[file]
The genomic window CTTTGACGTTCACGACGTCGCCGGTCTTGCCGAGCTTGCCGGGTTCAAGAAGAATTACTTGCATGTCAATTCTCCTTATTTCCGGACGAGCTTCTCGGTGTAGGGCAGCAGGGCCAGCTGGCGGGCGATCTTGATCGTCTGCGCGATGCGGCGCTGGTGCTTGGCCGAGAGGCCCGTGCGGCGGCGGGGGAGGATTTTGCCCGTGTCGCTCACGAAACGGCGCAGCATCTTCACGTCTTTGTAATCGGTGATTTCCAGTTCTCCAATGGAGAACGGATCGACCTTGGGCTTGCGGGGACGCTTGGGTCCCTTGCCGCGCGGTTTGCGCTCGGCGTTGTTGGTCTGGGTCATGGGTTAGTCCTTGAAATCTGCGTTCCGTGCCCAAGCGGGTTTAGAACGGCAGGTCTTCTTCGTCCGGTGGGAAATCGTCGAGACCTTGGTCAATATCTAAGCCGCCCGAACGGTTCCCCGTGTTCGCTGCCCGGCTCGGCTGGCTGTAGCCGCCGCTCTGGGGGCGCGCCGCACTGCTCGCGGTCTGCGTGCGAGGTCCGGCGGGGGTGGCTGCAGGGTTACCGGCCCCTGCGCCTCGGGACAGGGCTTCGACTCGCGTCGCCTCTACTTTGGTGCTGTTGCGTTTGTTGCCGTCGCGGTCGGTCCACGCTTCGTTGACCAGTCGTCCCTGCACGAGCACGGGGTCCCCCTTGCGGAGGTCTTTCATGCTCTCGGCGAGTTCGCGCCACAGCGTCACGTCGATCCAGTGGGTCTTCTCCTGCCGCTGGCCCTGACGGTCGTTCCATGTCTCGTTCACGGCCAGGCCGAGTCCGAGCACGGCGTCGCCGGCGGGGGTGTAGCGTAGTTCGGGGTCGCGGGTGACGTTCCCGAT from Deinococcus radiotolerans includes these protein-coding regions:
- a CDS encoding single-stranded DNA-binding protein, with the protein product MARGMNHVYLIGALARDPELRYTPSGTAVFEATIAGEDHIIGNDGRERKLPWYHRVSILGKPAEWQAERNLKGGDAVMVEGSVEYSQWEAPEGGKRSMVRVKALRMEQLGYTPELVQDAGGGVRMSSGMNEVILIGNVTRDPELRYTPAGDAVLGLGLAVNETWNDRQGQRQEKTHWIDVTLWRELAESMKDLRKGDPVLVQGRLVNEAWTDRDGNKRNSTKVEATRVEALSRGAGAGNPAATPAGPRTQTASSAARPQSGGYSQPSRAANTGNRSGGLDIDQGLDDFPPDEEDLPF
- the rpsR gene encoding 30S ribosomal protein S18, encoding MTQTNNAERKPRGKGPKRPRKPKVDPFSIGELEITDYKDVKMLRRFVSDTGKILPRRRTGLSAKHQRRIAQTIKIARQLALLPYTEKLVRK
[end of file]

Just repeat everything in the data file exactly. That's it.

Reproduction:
The genomic window CTTTGACGTTCACGACGTCGCCGGTCTTGCCGAGCTTGCCGGGTTCAAGAAGAATTACTTGCATGTCAATTCTCCTTATTTCCGGACGAGCTTCTCGGTGTAGGGCAGCAGGGCCAGCTGGCGGGCGATCTTGATCGTCTGCGCGATGCGGCGCTGGTGCTTGGCCGAGAGGCCCGTGCGGCGGCGGGGGAGGATTTTGCCCGTGTCGCTCACGAAACGGCGCAGCATCTTCACGTCTTTGTAATCGGTGATTTCCAGTTCTCCAATGGAGAACGGATCGACCTTGGGCTTGCGGGGACGCTTGGGTCCCTTGCCGCGCGGTTTGCGCTCGGCGTTGTTGGTCTGGGTCATGGGTTAGTCCTTGAAATCTGCGTTCCGTGCCCAAGCGGGTTTAGAACGGCAGGTCTTCTTCGTCCGGTGGGAAATCGTCGAGACCTTGGTCAATATCTAAGCCGCCCGAACGGTTCCCCGTGTTCGCTGCCCGGCTCGGCTGGCTGTAGCCGCCGCTCTGGGGGCGCGCCGCACTGCTCGCGGTCTGCGTGCGAGGTCCGGCGGGGGTGGCTGCAGGGTTACCGGCCCCTGCGCCTCGGGACAGGGCTTCGACTCGCGTCGCCTCTACTTTGGTGCTGTTGCGTTTGTTGCCGTCGCGGTCGGTCCACGCTTCGTTGACCAGTCGTCCCTGCACGAGCACGGGGTCCCCCTTGCGGAGGTCTTTCATGCTCTCGGCGAGTTCGCGCCACAGCGTCACGTCGATCCAGTGGGTCTTCTCCTGCCGCTGGCCCTGACGGTCGTTCCATGTCTCGTTCACGGCCAGGCCGAGTCCGAGCACGGCGTCGCCGGCGGGGGTGTAGCGTAGTTCGGGGTCGCGGGTGACGTTCCCGAT from Deinococcus radiotolerans includes these protein-coding regions:
- a CDS encoding single-stranded DNA-binding protein, with the protein product MARGMNHVYLIGALARDPELRYTPSGTAVFEATIAGEDHIIGNDGRERKLPWYHRVSILGKPAEWQAERNLKGGDAVMVEGSVEYSQWEAPEGGKRSMVRVKALRMEQLGYTPELVQDAGGGVRMSSGMNEVILIGNVTRDPELRYTPAGDAVLGLGLAVNETWNDRQGQRQEKTHWIDVTLWRELAESMKDLRKGDPVLVQGRLVNEAWTDRDGNKRNSTKVEATRVEALSRGAGAGNPAATPAGPRTQTASSAARPQSGGYSQPSRAANTGNRSGGLDIDQGLDDFPPDEEDLPF
- the rpsR gene encoding 30S ribosomal protein S18, encoding MTQTNNAERKPRGKGPKRPRKPKVDPFSIGELEITDYKDVKMLRRFVSDTGKILPRRRTGLSAKHQRRIAQTIKIARQLALLPYTEKLVRK